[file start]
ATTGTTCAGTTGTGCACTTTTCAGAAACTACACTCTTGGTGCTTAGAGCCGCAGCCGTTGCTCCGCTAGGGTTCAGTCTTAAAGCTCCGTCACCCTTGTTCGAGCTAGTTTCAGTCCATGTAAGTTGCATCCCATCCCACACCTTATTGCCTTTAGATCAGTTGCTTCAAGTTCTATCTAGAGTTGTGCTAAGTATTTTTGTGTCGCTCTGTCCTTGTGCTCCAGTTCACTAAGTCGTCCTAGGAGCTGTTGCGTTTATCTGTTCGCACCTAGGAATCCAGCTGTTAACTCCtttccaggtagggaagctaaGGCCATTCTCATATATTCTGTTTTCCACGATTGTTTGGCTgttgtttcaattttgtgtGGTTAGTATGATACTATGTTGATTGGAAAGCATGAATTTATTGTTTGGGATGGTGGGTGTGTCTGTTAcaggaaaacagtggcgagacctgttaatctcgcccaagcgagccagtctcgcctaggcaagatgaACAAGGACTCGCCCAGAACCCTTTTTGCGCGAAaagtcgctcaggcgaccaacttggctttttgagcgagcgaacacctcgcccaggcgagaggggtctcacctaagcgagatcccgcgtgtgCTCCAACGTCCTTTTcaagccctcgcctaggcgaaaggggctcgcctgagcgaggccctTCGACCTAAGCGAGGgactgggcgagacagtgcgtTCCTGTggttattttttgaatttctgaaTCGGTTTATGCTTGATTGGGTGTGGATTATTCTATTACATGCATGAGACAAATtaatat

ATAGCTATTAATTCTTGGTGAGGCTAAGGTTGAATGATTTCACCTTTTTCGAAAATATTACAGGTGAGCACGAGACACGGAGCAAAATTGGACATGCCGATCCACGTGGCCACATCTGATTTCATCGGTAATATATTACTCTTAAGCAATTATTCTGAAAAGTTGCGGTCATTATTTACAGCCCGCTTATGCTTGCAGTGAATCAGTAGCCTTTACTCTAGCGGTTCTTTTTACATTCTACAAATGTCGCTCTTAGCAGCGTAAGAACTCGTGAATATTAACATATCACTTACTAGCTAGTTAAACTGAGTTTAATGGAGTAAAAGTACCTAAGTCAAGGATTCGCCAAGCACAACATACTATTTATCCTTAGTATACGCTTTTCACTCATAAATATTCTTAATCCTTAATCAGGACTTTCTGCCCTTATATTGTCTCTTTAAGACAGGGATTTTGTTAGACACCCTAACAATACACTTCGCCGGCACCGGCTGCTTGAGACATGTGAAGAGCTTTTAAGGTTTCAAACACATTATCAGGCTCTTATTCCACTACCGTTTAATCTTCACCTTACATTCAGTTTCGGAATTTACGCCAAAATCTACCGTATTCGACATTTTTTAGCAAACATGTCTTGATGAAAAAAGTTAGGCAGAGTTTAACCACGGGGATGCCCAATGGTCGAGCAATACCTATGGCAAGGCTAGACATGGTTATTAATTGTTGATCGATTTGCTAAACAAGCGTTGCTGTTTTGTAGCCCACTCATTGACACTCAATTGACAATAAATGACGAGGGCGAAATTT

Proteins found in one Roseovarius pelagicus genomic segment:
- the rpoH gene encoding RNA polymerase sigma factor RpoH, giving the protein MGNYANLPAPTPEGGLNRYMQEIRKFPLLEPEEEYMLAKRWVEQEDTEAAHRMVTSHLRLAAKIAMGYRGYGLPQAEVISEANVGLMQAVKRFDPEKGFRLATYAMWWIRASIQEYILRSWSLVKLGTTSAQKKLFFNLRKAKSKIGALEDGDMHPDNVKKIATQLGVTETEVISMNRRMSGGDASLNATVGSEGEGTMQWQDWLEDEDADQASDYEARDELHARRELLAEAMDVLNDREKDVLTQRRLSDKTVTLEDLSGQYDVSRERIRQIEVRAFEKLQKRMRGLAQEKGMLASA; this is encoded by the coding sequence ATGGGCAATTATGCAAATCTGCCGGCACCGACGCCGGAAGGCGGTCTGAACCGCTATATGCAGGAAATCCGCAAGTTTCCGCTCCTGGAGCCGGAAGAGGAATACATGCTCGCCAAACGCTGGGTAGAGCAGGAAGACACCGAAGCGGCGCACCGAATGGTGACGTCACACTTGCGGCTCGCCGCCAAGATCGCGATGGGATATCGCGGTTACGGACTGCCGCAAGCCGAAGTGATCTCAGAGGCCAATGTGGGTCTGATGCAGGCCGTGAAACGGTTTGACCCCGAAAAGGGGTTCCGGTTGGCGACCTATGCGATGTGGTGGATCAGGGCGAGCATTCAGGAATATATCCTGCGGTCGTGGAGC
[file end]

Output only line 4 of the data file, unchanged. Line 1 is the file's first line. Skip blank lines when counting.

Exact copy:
- the rpoH gene encoding RNA polymerase sigma factor RpoH, giving the protein MGNYANLPAPTPEGGLNRYMQEIRKFPLLEPEEEYMLAKRWVEQEDTEAAHRMVTSHLRLAAKIAMGYRGYGLPQAEVISEANVGLMQAVKRFDPEKGFRLATYAMWWIRASIQEYILRSWSLVKLGTTSAQKKLFFNLRKAKSKIGALEDGDMHPDNVKKIATQLGVTETEVISMNRRMSGGDASLNATVGSEGEGTMQWQDWLEDEDADQASDYEARDELHARRELLAEAMDVLNDREKDVLTQRRLSDKTVTLEDLSGQYDVSRERIRQIEVRAFEKLQKRMRGLAQEKGMLASA; this is encoded by the coding sequence ATGGGCAATTATGCAAATCTGCCGGCACCGACGCCGGAAGGCGGTCTGAACCGCTATATGCAGGAAATCCGCAAGTTTCCGCTCCTGGAGCCGGAAGAGGAATACATGCTCGCCAAACGCTGGGTAGAGCAGGAAGACACCGAAGCGGCGCACCGAATGGTGACGTCACACTTGCGGCTCGCCGCCAAGATCGCGATGGGATATCGCGGTTACGGACTGCCGCAAGCCGAAGTGATCTCAGAGGCCAATGTGGGTCTGATGCAGGCCGTGAAACGGTTTGACCCCGAAAAGGGGTTCCGGTTGGCGACCTATGCGATGTGGTGGATCAGGGCGAGCATTCAGGAATATATCCTGCGGTCGTGGAGC